Analysis: Now U.S wants U.N. in Iraq

By ROLAND FLAMINI, Chief International Correspondent  |  Jan. 17, 2004 at 11:43 AM
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WASHINGTON, Jan. 16 (UPI) -- "What goes round comes round," a European diplomat in Washington remarked Friday, referring to the latest steps in the U.S.-U.N. quadrille over Iraq. On Thursday the U.S. representative to the world body, John Negroponte, confirmed what had been common knowledge for weeks: after months of rejecting any U.N. involvement in rebuilding Iraq, Washington is now pressing Secretary General Kofi Annan to send a political team to Baghdad.

The United Nations, after months of campaigning for a role in bringing democracy to Iraq is now hesitant about going there.

A delegation from the Washington-appointed Iraqi Governing Council and the U.S. occupying authority are meeting Annan on Monday. He wants to hear in detail what the U.N. would be expected to do in Iraq, and what sort of security arrangements could be made. At the same time, Annan is sending his own advance team to assess the situation on the ground and the practical aspects of going back.

The United Nations will have to look for a new headquarters. The old one was blown up in a terrorist suicide bombing on Aug. 10, killing the mission chief Sergio Vieira de Mello and 22 staff and visitors, and the world body has been gone from the scene ever since.

The European diplomat, whose country belongs to President Bush's "Coalition of the Willing" -- America's supporters in the Iraq war -- said Washington was now anxious to involve the U.N. in the formation of an Iraqi government on June 30, hoping to win wider acceptance for the controversial way it plans to transfer power.

The U.N. for its part is anxious to play a role in Iraq but doesn't want to be perceived by Iraqis in particular and the Arab world in general as an extension of the U.S. occupation.

"It's a question of who wants who more," observed a senior European official. "They're both between a rock and a hard place. The United States wants the United Nations to have a role in the political process, but that role still needs to be defined and it still needs to be perceived as independent of Washington."

In pushing through its plans for a new government -- a key factor in its exit strategy -- Washington needs all the support it can get. The U.S. proposal to hold caucuses in Iraq's 18 provinces to choose the government is strongly opposed by leaders of the Shiite community that makes up over 60 percent of the population.

The Shiite's leading authority in Iraq, Grand Ayatollah Ali al-Sistani, has called instead for nation-wide direct elections. On Friday he threatened mass protests and strikes if the U.S. occupation administration does not agree to a government by direct suffrage. "We are going to see protests and strikes and perhaps a confrontation with the occupying forces if it insists on ...designing the country's politics for its own interests," declared Sheikh Abdel Mahdi al-Karbalai, Sistani's representative in the Shiite holy city of Kerbala, this week.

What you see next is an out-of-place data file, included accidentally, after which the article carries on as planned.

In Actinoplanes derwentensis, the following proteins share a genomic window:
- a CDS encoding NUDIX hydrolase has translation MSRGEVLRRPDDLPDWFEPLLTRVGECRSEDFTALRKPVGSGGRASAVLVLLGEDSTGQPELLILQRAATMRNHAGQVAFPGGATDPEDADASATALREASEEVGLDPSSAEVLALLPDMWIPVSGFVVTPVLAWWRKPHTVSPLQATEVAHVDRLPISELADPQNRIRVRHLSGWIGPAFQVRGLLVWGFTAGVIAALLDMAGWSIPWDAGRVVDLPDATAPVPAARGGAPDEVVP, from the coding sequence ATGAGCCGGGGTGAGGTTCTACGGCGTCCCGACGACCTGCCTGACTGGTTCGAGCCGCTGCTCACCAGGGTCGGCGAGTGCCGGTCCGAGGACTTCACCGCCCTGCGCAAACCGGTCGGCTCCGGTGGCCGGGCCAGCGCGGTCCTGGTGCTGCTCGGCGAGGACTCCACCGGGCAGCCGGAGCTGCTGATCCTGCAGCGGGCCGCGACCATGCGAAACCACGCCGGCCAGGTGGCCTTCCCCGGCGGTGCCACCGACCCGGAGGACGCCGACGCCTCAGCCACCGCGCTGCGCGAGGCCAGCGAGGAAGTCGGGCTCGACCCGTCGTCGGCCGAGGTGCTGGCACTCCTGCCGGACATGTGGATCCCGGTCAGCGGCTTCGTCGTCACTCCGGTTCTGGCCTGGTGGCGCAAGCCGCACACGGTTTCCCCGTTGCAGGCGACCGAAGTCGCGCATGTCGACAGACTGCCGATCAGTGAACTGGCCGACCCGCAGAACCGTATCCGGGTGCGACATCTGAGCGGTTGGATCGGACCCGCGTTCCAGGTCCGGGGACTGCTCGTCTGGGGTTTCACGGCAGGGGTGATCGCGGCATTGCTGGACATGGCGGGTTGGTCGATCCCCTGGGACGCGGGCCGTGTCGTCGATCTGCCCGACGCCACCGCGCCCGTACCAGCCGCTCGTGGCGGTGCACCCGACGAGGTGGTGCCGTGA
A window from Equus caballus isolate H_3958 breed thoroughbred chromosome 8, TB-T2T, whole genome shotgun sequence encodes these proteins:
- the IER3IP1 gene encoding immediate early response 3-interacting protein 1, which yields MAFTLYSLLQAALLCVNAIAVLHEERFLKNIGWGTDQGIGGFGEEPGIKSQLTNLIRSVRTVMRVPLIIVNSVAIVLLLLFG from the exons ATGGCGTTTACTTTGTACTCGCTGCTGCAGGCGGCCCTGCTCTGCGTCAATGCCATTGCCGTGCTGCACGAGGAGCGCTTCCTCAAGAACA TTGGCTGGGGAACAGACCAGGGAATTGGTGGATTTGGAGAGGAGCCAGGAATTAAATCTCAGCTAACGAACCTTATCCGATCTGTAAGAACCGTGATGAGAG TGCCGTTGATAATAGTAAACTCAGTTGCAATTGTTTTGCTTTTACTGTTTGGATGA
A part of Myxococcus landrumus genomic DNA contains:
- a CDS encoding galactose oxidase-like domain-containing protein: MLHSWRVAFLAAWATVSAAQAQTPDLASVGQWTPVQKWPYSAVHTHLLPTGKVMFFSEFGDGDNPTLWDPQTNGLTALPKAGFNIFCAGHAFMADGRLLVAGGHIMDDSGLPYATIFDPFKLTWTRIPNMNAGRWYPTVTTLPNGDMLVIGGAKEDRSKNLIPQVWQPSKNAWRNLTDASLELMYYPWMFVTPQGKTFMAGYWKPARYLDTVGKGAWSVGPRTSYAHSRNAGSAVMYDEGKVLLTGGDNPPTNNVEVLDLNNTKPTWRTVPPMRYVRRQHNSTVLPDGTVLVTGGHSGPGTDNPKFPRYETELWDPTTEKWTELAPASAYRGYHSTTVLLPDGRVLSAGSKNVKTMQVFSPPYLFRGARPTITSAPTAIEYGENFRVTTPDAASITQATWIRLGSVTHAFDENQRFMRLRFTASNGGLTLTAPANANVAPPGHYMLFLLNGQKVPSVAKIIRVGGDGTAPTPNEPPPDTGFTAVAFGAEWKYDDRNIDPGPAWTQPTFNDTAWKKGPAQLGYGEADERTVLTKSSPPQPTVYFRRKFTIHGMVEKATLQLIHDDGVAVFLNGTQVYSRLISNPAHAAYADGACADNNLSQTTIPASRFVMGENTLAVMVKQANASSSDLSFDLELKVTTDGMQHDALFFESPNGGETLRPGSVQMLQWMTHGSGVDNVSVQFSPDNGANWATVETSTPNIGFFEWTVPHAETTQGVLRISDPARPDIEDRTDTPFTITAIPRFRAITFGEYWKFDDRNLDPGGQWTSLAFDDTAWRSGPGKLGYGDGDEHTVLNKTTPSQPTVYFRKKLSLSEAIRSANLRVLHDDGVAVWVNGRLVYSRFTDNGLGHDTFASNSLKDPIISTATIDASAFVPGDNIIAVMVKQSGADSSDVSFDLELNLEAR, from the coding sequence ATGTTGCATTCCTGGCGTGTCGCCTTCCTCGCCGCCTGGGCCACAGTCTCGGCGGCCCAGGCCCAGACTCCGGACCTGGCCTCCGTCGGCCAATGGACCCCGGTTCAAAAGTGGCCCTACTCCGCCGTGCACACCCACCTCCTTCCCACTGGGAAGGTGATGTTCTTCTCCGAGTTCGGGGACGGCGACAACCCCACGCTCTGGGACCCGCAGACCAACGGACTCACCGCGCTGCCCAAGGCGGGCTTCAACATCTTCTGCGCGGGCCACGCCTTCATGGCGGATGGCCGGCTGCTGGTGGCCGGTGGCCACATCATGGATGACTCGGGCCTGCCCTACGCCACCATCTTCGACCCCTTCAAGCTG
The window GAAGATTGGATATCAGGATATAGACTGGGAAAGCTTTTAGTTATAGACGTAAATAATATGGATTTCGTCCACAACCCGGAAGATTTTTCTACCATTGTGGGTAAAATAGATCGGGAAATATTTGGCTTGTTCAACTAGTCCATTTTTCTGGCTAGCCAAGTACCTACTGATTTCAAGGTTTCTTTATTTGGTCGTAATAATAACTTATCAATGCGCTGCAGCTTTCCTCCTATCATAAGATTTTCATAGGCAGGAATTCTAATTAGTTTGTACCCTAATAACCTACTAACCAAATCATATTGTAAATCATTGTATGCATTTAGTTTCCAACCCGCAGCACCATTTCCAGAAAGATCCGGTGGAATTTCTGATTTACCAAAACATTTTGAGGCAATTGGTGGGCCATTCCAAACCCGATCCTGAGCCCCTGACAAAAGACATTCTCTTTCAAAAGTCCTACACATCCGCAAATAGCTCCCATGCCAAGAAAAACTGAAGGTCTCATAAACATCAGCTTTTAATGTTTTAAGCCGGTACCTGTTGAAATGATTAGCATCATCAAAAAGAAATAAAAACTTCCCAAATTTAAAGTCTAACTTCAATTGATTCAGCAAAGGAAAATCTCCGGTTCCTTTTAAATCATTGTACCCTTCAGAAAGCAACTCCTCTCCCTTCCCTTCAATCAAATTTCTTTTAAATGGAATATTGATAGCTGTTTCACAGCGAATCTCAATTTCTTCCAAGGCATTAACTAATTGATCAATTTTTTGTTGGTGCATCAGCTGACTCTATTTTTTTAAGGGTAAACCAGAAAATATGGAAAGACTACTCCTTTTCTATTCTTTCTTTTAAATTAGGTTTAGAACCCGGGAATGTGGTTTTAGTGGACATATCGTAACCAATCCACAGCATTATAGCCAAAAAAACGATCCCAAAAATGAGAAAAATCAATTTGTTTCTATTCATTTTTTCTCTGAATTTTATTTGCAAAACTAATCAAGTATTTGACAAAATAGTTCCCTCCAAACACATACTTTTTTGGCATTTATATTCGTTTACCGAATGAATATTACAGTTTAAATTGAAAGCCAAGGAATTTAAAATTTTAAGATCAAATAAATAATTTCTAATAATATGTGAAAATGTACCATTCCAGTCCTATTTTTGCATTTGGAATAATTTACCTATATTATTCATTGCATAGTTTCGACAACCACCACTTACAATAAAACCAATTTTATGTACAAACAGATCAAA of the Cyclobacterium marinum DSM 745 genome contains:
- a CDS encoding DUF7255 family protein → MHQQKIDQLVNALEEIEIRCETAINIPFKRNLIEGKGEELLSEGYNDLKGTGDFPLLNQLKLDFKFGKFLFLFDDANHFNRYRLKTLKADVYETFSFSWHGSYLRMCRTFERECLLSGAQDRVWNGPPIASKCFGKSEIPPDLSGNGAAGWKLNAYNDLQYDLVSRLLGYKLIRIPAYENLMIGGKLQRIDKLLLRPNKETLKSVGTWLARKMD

To drive home the point tens of thousands of Shiites joined a protest demonstration in the southern city of Basra to support Sistani's demands Thursday.

But the U.S. occupation authority argues that it is technically impossible to organize elections by June because no modalities exist for polling, and there are no electoral registers. "The issue is primarily whether in the current conditions in Iraq, and with no certainty about electoral rolls and things like that, elections will slow down the very important process of transferring sovereignty to the Iraqis," Deputy Secretary of Defense Paul Wolfowitz told al-Arabiya television Friday.

Annan is on record as agreeing with the U.S. assessment. He said as much in a letter to Abdel Aziz Hakim, a Shiite member of the Iraqi Governing Council earlier this year. But diplomatic sources said this should not be read as U.N. support for the current process.

But another concern about holding direct elections too soon is the total absence of what a U.N. official calls "a culture of minority protection." Elections would almost certainly result in a Shiite-dominated government. U.N. officials are concerned that if one ethnic group sweeps into office with a large majority, it will ignore the interests of other ethnic groups, particularly minority groups.

Washington and Annan have a key difference over timing. With U.S. elections rapidly approaching the Bush administration is in a hurry. The U.N., on the other hand, is not. On Thursday, Lakhdar Brahimi, the U.N. representative who was so successful in Afghanistan, assumed his new appointment as Annan's special adviser on Iraq.

The Iraqi delegation including Adnan Pachachi from the Governing Council and Iraq's Foreign Minister Hoshiar Zibari will also meet the Security Council Monday to discuss the Iraq situation. But European sources in New York said a final decision was unlikely until Annan's advance team returned from Baghdad, and Brahimi has had time to settle into his new assignment.

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